Notes from the 5th June ACAV/VCC Meeting with Government Representatives
Following the June 4 meeting with Licensed Tour Operators (LTOs), representatives from ACAV (Interim Committee Members, Mike Tomkins and Mark Wood) and VCC (President, Paula Toal) met with government representatives after a request by ACAV to meet with the Minister for Energy, Environment and Climate Change, Lily D’Ambrosio. The initial request from ACAV was specifically to speak with the Minister. However, the Minister, represented by Dionne Eagleson, chose to include additional participants and stakeholders including: Simon Talbot (Parks Victoria COO); Lisa Patroni (Parks Victoria ED Marketing, Communications and Partnerships); Carol Nichols (Parks Victoria Director Public Affairs and Communications); Tim Kanoa (Aboriginal Victoria) and Harry Webber (Aboriginal Victoria).
Representatives from Regional Development Victoria and Tourism Victoria were invited, but were unable to attend due to other government business.
This is not the meeting the ACAV wanted. We have requested an urgent meeting with Lily D’Ambrosio, Martin Pakula (Minister for Tourism and Major Events) and Gavin Jennings (Minister for Aboriginal Affairs).
Prior to the meeting, ACAV and VCC discussed strategy and met beforehand to present a united front. There have been acknowledged differences in approach, along with a strengthening understanding of our focus on the issues and working for the community that we represent. The ACAV do not claim to represent all climbers but are fighting for access for all. The important thing that was stressed by the ACAV and the VCC is that climbers are a significant part of the solution to a complex problem and our specialist knowledge is vital to the success of park management in the future.
A number of issues relating directly to the current Gariwerd ‘bans’ were discussed at the meeting:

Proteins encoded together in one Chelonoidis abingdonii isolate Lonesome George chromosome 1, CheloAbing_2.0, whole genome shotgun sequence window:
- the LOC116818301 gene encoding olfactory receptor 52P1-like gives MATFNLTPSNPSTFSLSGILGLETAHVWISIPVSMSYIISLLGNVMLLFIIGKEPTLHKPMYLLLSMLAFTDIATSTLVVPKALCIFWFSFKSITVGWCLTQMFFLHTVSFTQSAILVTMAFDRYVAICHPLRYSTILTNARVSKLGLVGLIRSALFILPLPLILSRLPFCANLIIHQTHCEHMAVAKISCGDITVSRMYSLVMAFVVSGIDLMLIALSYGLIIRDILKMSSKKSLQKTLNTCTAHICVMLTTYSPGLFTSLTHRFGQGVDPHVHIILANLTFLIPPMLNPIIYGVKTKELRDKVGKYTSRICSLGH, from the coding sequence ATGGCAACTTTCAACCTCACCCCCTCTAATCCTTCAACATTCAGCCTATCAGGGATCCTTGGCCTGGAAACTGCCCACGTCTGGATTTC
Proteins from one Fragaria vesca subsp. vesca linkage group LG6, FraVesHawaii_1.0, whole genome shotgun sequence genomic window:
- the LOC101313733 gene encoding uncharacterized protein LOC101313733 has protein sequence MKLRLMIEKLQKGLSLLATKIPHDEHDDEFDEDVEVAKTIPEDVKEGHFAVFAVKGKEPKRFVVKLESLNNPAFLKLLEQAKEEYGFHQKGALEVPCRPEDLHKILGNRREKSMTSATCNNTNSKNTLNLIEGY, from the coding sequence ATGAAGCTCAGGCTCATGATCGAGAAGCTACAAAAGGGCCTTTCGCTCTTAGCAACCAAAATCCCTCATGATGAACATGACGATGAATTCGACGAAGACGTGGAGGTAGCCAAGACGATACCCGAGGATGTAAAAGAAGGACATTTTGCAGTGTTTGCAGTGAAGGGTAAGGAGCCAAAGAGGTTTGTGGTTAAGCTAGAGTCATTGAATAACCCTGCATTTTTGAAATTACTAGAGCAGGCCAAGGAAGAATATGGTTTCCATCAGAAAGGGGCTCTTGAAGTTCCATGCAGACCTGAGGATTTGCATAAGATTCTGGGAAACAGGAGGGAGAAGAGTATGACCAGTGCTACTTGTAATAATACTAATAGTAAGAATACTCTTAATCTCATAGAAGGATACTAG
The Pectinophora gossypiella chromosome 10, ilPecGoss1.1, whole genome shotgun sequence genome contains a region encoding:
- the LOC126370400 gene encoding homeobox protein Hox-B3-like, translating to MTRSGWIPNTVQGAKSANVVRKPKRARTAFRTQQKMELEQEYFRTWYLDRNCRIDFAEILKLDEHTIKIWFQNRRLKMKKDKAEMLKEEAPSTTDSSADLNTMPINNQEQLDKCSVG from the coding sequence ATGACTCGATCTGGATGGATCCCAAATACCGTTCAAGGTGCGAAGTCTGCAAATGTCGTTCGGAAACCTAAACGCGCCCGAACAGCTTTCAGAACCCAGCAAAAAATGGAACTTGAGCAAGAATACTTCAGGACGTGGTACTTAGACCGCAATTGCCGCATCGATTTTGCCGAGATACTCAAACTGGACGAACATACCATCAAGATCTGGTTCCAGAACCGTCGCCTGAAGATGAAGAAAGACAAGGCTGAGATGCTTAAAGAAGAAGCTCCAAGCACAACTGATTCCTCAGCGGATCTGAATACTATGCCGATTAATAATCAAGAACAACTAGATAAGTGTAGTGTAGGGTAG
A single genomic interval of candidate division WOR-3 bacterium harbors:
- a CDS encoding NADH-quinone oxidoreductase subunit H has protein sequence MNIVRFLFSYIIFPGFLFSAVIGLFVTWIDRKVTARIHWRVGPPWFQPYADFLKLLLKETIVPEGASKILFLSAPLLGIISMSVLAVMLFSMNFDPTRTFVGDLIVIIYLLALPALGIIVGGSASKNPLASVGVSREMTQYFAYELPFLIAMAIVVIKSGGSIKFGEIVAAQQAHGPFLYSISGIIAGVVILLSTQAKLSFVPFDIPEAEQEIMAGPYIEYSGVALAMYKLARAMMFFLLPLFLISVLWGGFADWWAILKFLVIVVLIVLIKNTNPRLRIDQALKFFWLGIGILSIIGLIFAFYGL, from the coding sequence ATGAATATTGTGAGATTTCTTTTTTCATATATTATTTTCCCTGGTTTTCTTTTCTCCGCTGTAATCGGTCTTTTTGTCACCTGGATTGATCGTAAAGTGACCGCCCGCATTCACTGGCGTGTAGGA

Summerday Valley (SDV)
SDV is listed within one of the Grampians Special Protection Areas (SPAs) on the current maps provided by Parks Victoria (PV). Simon Talbot gave a presentation at the LTO meeting on June 4. SDV poses the most difficult conundrum for PV as it is identified in the 2003 Management Plan as one of only a few sites in the park suitable for instructional use. The ACAV noted that SDV is also one of the only places suitable for use by disabled climbers or where carers can safely take disabled individuals while they climb. There has been no comprehensive Cultural Heritage Survey conducted in this heavily used area and the cost of such an assessment is valued around $1m!! How this relates to the ‘assessments’ mentioned at the LTO meeting is unknown.
The ACAV also noted that LTOs are currently suffering financial losses as a result of the ‘bans’ and this will extend into the new financial year as bookings are often made many months in advance. The uncertainty is bad for these businesses, local employees and will flow through the local economy. The LTOs may have legal recourse regarding financial losses.
There is a narrative that the climbing is prohibited in the SPAs because it apparently says so in the 2003 Management Plan. The ACAV has reviewed the legislation, case law and other documents and are concerned that the prohibition on climbing, with the exception of the 8 focus sites, has not been executed lawfully. This was posed to PV by the ACAV, with no immediate answer from PV. Currently the ACAV are not encouraging climbers to return to climbing in the SPAs. Climbers, as a respectful user group, are currently respecting these ‘bans’.
The reason for the specific bans at the 8 focus sites was ‘potential for Harm’ under the acts listed in the following section. Note, potential, not actual. Actual Harm has been caused by other users of the Park in other locations, yet PV have not excluded these user groups!
Cultural Heritage and Traditional Owners